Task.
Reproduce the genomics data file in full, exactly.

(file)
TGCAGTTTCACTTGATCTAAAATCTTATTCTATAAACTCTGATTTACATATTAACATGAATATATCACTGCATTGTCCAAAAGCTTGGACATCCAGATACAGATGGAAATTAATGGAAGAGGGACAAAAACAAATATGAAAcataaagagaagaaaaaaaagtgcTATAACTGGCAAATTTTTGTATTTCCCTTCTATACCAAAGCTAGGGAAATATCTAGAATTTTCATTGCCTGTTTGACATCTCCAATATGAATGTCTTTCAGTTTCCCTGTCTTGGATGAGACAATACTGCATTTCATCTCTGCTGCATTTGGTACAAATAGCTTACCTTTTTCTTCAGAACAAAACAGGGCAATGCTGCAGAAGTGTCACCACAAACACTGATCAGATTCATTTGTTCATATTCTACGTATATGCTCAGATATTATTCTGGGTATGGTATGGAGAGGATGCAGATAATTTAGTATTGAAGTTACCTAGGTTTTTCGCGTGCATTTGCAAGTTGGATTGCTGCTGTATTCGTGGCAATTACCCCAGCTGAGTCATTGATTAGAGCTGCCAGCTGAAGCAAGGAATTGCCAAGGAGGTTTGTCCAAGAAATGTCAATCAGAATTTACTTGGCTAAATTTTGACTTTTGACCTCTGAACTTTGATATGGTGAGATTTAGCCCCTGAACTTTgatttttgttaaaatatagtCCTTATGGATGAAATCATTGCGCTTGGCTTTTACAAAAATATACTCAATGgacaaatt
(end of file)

TGCAGTTTCACTTGATCTAAAATCTTATTCTATAAACTCTGATTTACATATTAACATGAATATATCACTGCATTGTCCAAAAGCTTGGACATCCAGATACAGATGGAAATTAATGGAAGAGGGACAAAAACAAATATGAAAcataaagagaagaaaaaaaagtgcTATAACTGGCAAATTTTTGTATTTCCCTTCTATACCAAAGCTAGGGAAATATCTAGAATTTTCATTGCCTGTTTGACATCTCCAATATGAATGTCTTTCAGTTTCCCTGTCTTGGATGAGACAATACTGCATTTCATCTCTGCTGCATTTGGTACAAATAGCTTACCTTTTTCTTCAGAACAAAACAGGGCAATGCTGCAGAAGTGTCACCACAAACACTGATCAGATTCATTTGTTCATATTCTACGTATATGCTCAGATATTATTCTGGGTATGGTATGGAGAGGATGCAGATAATTTAGTATTGAAGTTACCTAGGTTTTTCGCGTGCATTTGCAAGTTGGATTGCTGCTGTATTCGTGGCAATTACCCCAGCTGAGTCATTGATTAGAGCTGCCAGCTGAAGCAAGGAATTGCCAAGGAGGTTTGTCCAAGAAATGTCAATCAGAATTTACTTGGCTAAATTTTGACTTTTGACCTCTGAACTTTGATATGGTGAGATTTAGCCCCTGAACTTTgatttttgttaaaatatagtCCTTATGGATGAAATCATTGCGCTTGGCTTTTACAAAAATATACTCAATGgacaaatt